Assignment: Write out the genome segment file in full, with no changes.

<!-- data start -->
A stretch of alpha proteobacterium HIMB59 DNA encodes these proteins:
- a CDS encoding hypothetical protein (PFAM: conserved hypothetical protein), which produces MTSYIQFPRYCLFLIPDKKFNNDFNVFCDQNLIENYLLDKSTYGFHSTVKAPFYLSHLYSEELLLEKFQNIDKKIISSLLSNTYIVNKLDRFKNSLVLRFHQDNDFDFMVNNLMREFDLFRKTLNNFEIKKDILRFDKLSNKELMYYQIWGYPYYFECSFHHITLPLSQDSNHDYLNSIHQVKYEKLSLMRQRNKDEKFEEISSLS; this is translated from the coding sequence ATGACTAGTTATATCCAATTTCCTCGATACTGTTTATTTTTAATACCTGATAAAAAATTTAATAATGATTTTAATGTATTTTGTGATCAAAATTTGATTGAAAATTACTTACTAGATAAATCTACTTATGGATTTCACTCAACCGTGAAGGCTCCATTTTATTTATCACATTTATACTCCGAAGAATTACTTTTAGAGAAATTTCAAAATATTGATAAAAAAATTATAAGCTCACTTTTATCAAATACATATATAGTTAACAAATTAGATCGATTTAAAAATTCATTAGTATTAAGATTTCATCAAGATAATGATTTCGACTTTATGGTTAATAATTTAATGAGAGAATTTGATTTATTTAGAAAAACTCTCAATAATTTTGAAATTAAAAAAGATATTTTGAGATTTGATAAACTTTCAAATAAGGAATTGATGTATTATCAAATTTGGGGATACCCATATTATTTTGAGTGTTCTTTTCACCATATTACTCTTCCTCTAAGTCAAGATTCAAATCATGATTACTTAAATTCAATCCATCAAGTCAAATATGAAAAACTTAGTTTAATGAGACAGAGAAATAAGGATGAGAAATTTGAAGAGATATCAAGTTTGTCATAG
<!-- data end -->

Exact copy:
A stretch of alpha proteobacterium HIMB59 DNA encodes these proteins:
- a CDS encoding hypothetical protein (PFAM: conserved hypothetical protein), which produces MTSYIQFPRYCLFLIPDKKFNNDFNVFCDQNLIENYLLDKSTYGFHSTVKAPFYLSHLYSEELLLEKFQNIDKKIISSLLSNTYIVNKLDRFKNSLVLRFHQDNDFDFMVNNLMREFDLFRKTLNNFEIKKDILRFDKLSNKELMYYQIWGYPYYFECSFHHITLPLSQDSNHDYLNSIHQVKYEKLSLMRQRNKDEKFEEISSLS; this is translated from the coding sequence ATGACTAGTTATATCCAATTTCCTCGATACTGTTTATTTTTAATACCTGATAAAAAATTTAATAATGATTTTAATGTATTTTGTGATCAAAATTTGATTGAAAATTACTTACTAGATAAATCTACTTATGGATTTCACTCAACCGTGAAGGCTCCATTTTATTTATCACATTTATACTCCGAAGAATTACTTTTAGAGAAATTTCAAAATATTGATAAAAAAATTATAAGCTCACTTTTATCAAATACATATATAGTTAACAAATTAGATCGATTTAAAAATTCATTAGTATTAAGATTTCATCAAGATAATGATTTCGACTTTATGGTTAATAATTTAATGAGAGAATTTGATTTATTTAGAAAAACTCTCAATAATTTTGAAATTAAAAAAGATATTTTGAGATTTGATAAACTTTCAAATAAGGAATTGATGTATTATCAAATTTGGGGATACCCATATTATTTTGAGTGTTCTTTTCACCATATTACTCTTCCTCTAAGTCAAGATTCAAATCATGATTACTTAAATTCAATCCATCAAGTCAAATATGAAAAACTTAGTTTAATGAGACAGAGAAATAAGGATGAGAAATTTGAAGAGATATCAAGTTTGTCATAG